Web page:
The British philosopher, mathematician and pedagogue Bertrand Russell (1872-1970) was one of the keenest thinker of the 20th century. His most important work is the "Principia mathematica", co-authored with Alfred North Whitehead. He is famous for his "Russellian Antinomy", which drew attention to a lack of set theory. Popular version: A barber shaves all the men in a village, who do not shave themselves. The question, if he shaves himself immediately shows the contradiction: If he does not shave himself, then he shaves itself. And vice versa.
His most-read book is, on the other hand, "Why I am not a Christian", in which he i.a. exposes Jesus as a man of rather bad character: Because he is in the mood for figs, but the fig tree standing at the wayside does not yield fruit at the moment (it is not the season), he lets the tree wither without further ado. So, Jesus shows no respect for the cycle of nature, in which the time of flowering is followed by the time of maturation, before fruit can be harvested. Instead, Jesus gives free rein to his violent temper and destroys the tree. And a person with such a bad character shall be the son of God?
Together with his wife Dora, Russell founded the Beacon Hill School in 1927 specifically with regard to their two children Kate and John, as the existing schools did not meet their requirements. They intended the libertarian, progressive school to convey rational thinking and proved its open-mindedness, as did other schools of reformed pedagogics i.a. through nudity during physical education. After the separation from Betrand Russell in 1932, Dora Black continued to run the school until 1943. Russell himself later stated self-critically, that the children at Beacon Hill School did not fare as well as hoped.
The book "Marriage and Morals" (1929) also dates back to this period influenced by pedagogics. Russell recognised: "So long as parents are unwilling to be seen naked by their children, the children will necessarily have a sense that there is a mystery, and having that sense they will become prurient and indecent."1) A danger for children to become prurient and indecent does precisely exist, when they do not get the chance to see nude people.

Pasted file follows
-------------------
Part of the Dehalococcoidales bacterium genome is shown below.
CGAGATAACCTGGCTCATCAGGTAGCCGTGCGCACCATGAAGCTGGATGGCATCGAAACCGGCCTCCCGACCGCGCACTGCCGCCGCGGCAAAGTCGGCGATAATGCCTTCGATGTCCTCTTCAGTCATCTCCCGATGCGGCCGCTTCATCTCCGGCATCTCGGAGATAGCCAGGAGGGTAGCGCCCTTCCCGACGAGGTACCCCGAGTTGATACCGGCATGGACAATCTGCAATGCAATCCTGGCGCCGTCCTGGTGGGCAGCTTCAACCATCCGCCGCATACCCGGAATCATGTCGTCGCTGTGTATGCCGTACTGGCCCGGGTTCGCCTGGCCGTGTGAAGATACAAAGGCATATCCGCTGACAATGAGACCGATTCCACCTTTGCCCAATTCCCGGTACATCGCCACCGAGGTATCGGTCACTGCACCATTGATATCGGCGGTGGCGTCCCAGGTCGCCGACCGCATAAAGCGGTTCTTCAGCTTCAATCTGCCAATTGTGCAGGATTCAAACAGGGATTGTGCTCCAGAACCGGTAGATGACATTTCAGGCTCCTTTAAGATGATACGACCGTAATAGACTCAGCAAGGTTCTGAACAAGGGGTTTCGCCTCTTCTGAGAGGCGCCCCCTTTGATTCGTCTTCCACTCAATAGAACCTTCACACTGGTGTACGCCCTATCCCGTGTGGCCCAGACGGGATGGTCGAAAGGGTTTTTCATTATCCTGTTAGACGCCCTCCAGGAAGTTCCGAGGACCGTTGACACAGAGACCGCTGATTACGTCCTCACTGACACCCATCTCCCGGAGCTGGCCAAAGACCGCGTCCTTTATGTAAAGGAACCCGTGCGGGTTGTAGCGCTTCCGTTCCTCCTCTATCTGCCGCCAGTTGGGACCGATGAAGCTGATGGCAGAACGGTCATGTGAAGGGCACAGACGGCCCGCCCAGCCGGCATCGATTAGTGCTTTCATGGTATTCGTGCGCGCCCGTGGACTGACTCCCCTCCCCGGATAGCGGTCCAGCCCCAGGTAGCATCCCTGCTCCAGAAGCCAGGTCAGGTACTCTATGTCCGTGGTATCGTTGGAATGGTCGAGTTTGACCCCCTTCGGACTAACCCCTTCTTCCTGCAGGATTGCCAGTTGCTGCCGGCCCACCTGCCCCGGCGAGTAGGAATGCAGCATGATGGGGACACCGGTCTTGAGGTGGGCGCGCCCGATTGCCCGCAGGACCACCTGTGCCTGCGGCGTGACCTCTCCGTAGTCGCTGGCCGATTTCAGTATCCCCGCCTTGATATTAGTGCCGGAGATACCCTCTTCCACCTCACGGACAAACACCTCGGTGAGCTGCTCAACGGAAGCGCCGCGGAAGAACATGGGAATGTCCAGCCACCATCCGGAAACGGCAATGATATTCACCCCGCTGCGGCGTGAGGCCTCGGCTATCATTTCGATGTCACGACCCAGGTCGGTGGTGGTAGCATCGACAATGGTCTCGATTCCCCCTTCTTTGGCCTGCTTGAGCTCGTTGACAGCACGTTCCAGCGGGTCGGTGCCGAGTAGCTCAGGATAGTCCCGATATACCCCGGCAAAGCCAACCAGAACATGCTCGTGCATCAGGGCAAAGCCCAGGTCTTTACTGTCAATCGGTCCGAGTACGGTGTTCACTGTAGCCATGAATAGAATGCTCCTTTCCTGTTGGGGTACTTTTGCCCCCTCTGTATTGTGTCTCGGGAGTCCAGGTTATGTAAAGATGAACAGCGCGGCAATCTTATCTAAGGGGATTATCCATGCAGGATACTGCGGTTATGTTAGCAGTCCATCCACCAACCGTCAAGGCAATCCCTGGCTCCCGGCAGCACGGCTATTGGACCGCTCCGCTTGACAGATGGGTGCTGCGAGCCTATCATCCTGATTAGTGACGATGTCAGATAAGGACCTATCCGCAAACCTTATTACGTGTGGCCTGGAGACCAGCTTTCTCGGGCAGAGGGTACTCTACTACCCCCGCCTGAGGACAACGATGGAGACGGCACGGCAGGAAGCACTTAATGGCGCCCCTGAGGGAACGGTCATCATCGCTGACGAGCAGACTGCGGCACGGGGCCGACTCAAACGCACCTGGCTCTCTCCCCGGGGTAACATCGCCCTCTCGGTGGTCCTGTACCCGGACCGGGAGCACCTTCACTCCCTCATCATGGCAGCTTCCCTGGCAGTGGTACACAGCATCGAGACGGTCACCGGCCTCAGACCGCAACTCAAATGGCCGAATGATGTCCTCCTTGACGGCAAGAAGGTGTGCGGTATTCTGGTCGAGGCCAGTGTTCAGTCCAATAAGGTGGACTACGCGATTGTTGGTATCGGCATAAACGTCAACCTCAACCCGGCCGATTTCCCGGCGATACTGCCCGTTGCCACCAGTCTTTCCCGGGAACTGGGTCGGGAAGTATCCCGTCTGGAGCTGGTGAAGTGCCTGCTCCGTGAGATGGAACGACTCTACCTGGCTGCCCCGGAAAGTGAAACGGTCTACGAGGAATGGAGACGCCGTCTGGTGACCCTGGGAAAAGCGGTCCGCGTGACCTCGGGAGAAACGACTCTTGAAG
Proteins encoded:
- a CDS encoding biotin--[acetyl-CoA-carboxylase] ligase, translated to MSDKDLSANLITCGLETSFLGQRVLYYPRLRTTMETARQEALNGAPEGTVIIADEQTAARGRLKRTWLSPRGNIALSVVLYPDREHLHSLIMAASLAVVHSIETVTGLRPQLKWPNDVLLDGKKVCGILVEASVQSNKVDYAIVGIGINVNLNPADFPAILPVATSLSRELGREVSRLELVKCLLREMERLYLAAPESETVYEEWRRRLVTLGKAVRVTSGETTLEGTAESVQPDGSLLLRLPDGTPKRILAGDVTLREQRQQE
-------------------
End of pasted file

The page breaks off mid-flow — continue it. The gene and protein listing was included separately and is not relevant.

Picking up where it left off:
He has published his commitment to naturism in the same book: "There are also many important grounds of health in favour of nudity in suitable circumstances, such as out-of-doors in sunny weather. Sunshine on the bare skin has an exceedingly health-giving effect. Moreover anyone who has watched children running about in the open-air without their clothes must have been struck by the fact that they hold themselves much better and move more freely and more gracefully than when they are dressed. The same thing is true of grown-up people. The proper place for nudity is out-of-doors in the sunshine and in the water. If our conventions allowed of this, it would soon cease to make any sexual appeal; we should all hold ourselves better, we should be healthier from the contact of air and sun with the skin, and our standards of beauty would more nearly coincide with standards of health, since they would concern themselves with the body and its carriage, not only with the face. In this respect the practice of the Greeks was to be commended."2)
– Photos: Wikimedia Commons
1) Full cit.: "The taboo against nakedness is an obstacle to a decent attitude on the subject of sex… It is good for children to see each other and their parents naked whenever it so happens naturally. There will be a short period, probably at about three years old, when the child is interested in the differences between his father and his mother, and compares them with the differences between himself and his sister, but this period is soon over, and after this he takes no more interest in nudity than in clothes. So long as parents are unwilling to be seen naked by their children, the children will necessarily have a sense that there is a mystery, and having that sense they will become prurient and indecent. There is only one way to avoid indecency, and that is to avoid mystery.
• Ch. 8, p. 116"
Bertrand Russell, mathematician, pedagogue and philosopher, England
in his book Marriage and Morals (1929),
cited from wikiquote on Marriage and Morals, ch. 8, p. 116*).
2) Cited from wikiquote on Marriage and Morals, ch. 8, p. 116-117*).